Chris Carson’s rookie season with the Seattle Seahawks was cut short at just four games last year, so we were yet to really get a good look at what Carson’s potential would have turned into based on an exciting training camp and preseason. Not that he didn’t perform in the regular season too: 208 yards total, 4.2 yards per carry, and seemingly playing as the best blocking back next to Russell Wilson.
No small credit in this offense.
In his last season at Oklahoma State, Carson averaged 6.8 Y/A and in nine games finished the season with 559 yards. It’s nothing in comparison to Rashaad Penny’s college numbers — in fact, Penny’s numbers are nearly double what Carson produced in his senior year — but let’s assume that Carson stays on that trajectory from last year. If he was able to play consistently from that four-game stint, including a broken tackle% better than any other back in the league including Alvin Kamara, then Carson would’ve been one of 2017’s best backs.
Now he’s seemingly the RB2 back, but Carson is also reportedly in peak condition. It wasn’t long ago that rookie running backs weren’t expected to be 1,000-yard players immediately; Shaun Alexander got 64 carries as a rookie backup to Ricky Watters in 2000. Admittedly that was 18 years ago, but the idea of easing a running back into the league is not ancient.
There’s still a learning curve for Penny. As training camp and the preseason kicks off, we’ll be able to get a better idea just what Carson 2.0 really looks like by comparison, as well as if he’s ready to compete with what Penny brings to the table.
Can he unseat the rookie who seemingly unseated him first after the Seahawks used a first round pick on Penny?
My short answer here is going to be “no.” I think when teams use their first-round pick on a running back, it’s because they fully intend to use him as much as possible. These are only four-year deals with a fifth-year option and Seattle knows that many running backs are not long for this profession. But Carson isn’t ready to let the job slip away from him that easily. He’s been putting on quite the show in OTAs and enough to have Pete Carroll give him a second look.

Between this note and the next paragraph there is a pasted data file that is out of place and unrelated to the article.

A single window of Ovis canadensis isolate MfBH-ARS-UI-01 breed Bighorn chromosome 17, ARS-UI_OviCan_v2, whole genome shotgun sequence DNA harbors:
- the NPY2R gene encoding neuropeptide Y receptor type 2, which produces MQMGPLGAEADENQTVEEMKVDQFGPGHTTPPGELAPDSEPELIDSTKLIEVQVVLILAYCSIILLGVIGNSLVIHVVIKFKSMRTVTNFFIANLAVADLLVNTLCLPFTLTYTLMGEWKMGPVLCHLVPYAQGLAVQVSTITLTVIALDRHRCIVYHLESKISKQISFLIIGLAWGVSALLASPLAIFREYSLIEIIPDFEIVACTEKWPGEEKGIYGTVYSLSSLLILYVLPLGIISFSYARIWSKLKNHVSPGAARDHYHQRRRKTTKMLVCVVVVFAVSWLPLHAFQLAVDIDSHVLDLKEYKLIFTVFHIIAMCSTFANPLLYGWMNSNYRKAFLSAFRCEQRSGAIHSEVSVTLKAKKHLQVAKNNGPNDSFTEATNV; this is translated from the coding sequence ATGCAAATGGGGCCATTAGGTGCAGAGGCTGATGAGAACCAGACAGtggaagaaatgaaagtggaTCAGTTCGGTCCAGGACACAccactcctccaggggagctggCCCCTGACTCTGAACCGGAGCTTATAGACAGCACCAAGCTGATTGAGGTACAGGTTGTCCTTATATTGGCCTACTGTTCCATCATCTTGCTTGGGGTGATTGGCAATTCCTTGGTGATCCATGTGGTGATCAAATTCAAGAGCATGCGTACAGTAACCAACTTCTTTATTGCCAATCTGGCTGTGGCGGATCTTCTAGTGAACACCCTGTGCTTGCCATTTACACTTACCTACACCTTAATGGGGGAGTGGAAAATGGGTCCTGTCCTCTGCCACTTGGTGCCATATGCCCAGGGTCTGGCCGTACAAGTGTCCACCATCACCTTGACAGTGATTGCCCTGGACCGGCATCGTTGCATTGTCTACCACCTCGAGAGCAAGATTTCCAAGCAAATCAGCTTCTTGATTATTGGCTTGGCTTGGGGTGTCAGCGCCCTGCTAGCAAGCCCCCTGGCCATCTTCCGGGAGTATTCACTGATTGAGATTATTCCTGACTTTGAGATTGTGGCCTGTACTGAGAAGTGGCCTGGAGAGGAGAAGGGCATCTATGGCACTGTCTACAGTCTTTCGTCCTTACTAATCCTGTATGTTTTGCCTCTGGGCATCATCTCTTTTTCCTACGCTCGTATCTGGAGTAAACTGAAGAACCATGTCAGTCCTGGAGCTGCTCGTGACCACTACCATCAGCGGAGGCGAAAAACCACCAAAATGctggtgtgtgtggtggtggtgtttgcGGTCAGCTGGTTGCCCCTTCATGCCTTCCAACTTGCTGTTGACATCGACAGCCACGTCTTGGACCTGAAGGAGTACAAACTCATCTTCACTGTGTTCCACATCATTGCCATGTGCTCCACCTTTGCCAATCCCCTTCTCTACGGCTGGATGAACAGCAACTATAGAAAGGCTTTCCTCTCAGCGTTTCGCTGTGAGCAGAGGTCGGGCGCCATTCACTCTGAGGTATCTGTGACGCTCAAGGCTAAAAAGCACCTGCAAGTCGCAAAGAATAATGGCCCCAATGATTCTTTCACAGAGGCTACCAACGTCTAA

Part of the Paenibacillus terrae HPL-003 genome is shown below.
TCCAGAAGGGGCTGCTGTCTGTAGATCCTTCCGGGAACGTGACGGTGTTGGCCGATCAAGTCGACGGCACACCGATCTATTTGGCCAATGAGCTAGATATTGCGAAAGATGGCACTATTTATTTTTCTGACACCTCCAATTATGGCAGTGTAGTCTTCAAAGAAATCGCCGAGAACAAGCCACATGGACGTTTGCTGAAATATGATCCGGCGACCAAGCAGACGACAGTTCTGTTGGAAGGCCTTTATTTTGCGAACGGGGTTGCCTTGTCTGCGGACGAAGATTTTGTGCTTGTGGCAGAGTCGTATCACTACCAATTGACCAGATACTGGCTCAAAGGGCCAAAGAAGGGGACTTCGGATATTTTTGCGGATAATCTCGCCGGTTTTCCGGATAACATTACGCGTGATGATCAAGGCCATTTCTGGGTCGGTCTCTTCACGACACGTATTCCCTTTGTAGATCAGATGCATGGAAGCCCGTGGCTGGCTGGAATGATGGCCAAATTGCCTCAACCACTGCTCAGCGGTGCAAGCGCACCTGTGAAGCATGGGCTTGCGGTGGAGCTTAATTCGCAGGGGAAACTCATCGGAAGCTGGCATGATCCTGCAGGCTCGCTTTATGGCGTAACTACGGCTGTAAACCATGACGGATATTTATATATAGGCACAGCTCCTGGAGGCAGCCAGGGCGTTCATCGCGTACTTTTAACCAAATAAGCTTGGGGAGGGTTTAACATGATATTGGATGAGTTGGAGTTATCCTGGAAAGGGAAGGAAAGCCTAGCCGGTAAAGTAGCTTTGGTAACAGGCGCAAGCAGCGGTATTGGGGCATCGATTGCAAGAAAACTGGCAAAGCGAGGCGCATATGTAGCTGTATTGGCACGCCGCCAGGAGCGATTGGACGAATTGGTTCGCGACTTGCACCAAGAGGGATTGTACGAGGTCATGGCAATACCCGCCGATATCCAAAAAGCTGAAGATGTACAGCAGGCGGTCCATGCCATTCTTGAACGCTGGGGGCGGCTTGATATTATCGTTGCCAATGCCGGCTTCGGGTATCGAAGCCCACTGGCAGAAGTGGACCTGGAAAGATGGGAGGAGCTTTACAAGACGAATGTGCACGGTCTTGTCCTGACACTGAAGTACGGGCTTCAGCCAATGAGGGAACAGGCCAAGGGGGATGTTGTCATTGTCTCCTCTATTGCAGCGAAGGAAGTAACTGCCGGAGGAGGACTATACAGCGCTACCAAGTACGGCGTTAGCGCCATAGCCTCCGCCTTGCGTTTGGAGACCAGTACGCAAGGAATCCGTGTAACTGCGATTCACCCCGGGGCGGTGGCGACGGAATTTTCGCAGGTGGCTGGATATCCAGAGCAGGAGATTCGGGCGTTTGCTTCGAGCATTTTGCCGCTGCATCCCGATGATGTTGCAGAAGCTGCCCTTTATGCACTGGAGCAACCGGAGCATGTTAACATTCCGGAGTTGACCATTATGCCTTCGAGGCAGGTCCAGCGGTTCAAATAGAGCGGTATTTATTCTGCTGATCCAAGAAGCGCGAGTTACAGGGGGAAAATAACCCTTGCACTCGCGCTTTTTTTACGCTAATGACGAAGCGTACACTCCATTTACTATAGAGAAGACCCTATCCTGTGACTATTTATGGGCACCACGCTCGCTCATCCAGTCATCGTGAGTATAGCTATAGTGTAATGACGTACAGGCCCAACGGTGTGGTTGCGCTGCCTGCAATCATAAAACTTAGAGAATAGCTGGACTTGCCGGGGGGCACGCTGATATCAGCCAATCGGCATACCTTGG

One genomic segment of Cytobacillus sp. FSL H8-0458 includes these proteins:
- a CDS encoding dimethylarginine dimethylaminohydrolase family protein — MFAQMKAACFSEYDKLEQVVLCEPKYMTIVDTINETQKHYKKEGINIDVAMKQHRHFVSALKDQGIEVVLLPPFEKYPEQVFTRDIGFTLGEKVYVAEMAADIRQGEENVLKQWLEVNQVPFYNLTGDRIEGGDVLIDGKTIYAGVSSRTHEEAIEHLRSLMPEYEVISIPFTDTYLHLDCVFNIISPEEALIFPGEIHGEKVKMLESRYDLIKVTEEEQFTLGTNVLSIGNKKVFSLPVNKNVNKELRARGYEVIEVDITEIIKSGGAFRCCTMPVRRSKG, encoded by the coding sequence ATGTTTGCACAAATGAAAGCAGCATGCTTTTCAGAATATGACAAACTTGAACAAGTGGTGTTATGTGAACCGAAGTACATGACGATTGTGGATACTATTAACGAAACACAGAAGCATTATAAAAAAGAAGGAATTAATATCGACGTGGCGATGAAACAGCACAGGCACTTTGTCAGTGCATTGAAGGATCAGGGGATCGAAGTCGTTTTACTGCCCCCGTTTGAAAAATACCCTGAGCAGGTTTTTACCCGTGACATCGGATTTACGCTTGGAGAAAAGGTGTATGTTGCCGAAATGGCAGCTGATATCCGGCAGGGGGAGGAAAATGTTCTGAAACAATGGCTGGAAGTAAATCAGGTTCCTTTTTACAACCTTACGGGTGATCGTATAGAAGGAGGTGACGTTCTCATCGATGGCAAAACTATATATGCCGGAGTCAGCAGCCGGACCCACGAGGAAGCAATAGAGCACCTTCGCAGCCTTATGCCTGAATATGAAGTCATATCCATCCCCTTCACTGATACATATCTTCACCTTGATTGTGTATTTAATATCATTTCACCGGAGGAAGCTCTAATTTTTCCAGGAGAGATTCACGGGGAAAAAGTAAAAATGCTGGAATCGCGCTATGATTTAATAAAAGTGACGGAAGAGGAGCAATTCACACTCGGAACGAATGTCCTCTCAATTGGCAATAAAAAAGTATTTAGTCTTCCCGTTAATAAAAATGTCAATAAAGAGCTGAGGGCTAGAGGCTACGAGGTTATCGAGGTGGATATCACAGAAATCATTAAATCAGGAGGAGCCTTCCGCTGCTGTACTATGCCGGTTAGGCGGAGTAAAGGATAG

Carson spent most of last season on the IR with a horrifying leg injury that he suffered in early October. An injury that seems to have blessed Carson with a new outlook on his sophomore season:
“It makes you appreciate everything. Just being out on the sideline for how long I was, makes you appreciate everything...Makes you realize this game can be taken away at any moment so you enjoy it while the time you’re out there.”
Carson has put that new found appreciation to work. He tacked on another 10 lbs in the offseason and has been fantastic in OTAs. Carroll sounds excited at the promise of now having two running backs that are good enough to rip through opposing defenses.
“He’s absolutely full steam. He has just had a great offseason. He was really frustrated about not being able to finish up last year, and he put it to work. He did it. I’m excited to see how he goes. He’s going to play really good for us when we get back.”
Depth is always a good problem to have. Especially considering the rate that injuries tend to stack up in the NFL. The worst case scenario is always having that one key player go down early on, and derail the entire season.
Even if Carroll doesn’t use Carson for nearly as many snaps as Penny, Carson makes an excellent safety net in case the rookie can’t perform or if they want to keep both fresh for the next few years.